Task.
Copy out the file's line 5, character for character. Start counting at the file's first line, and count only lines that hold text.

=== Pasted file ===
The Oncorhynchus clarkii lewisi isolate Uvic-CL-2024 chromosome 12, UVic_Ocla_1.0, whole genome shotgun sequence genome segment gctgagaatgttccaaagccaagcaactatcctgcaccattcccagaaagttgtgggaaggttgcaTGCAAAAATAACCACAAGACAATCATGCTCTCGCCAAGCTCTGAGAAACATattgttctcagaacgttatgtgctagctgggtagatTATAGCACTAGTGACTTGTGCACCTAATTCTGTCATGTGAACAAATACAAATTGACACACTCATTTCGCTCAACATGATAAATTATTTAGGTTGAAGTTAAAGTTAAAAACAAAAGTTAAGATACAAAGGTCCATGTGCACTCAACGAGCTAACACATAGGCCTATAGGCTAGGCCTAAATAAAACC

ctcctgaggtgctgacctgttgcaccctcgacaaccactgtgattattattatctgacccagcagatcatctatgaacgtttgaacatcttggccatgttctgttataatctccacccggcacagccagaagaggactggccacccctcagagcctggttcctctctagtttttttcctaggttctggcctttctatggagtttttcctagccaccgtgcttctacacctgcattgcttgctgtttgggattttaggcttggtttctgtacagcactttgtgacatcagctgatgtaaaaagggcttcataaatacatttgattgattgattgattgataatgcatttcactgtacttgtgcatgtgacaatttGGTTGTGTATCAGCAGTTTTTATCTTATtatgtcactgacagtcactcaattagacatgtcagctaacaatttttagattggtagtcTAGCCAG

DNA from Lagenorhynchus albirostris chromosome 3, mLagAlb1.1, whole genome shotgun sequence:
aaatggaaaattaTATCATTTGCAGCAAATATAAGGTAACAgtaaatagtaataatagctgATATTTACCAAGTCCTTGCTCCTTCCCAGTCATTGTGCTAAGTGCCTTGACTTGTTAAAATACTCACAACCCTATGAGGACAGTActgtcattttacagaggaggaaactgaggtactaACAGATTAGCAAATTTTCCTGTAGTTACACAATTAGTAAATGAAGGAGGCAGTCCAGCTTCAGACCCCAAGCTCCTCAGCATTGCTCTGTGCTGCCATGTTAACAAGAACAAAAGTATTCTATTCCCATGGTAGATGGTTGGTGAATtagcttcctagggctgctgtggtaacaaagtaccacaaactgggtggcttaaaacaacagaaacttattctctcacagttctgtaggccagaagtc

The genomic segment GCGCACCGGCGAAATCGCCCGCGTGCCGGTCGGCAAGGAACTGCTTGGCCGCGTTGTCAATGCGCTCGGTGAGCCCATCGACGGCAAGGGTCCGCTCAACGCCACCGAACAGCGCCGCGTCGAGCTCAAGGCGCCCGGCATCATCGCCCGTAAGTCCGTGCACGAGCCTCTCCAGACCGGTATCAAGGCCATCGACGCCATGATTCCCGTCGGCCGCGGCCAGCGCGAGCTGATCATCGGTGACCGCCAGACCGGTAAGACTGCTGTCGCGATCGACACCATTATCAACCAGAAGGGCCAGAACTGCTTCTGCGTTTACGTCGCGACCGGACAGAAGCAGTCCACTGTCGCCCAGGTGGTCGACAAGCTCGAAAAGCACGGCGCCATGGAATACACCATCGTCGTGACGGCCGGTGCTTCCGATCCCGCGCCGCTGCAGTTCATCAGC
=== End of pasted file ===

The genomic segment GCGCACCGGCGAAATCGCCCGCGTGCCGGTCGGCAAGGAACTGCTTGGCCGCGTTGTCAATGCGCTCGGTGAGCCCATCGACGGCAAGGGTCCGCTCAACGCCACCGAACAGCGCCGCGTCGAGCTCAAGGCGCCCGGCATCATCGCCCGTAAGTCCGTGCACGAGCCTCTCCAGACCGGTATCAAGGCCATCGACGCCATGATTCCCGTCGGCCGCGGCCAGCGCGAGCTGATCATCGGTGACCGCCAGACCGGTAAGACTGCTGTCGCGATCGACACCATTATCAACCAGAAGGGCCAGAACTGCTTCTGCGTTTACGTCGCGACCGGACAGAAGCAGTCCACTGTCGCCCAGGTGGTCGACAAGCTCGAAAAGCACGGCGCCATGGAATACACCATCGTCGTGACGGCCGGTGCTTCCGATCCCGCGCCGCTGCAGTTCATCAGC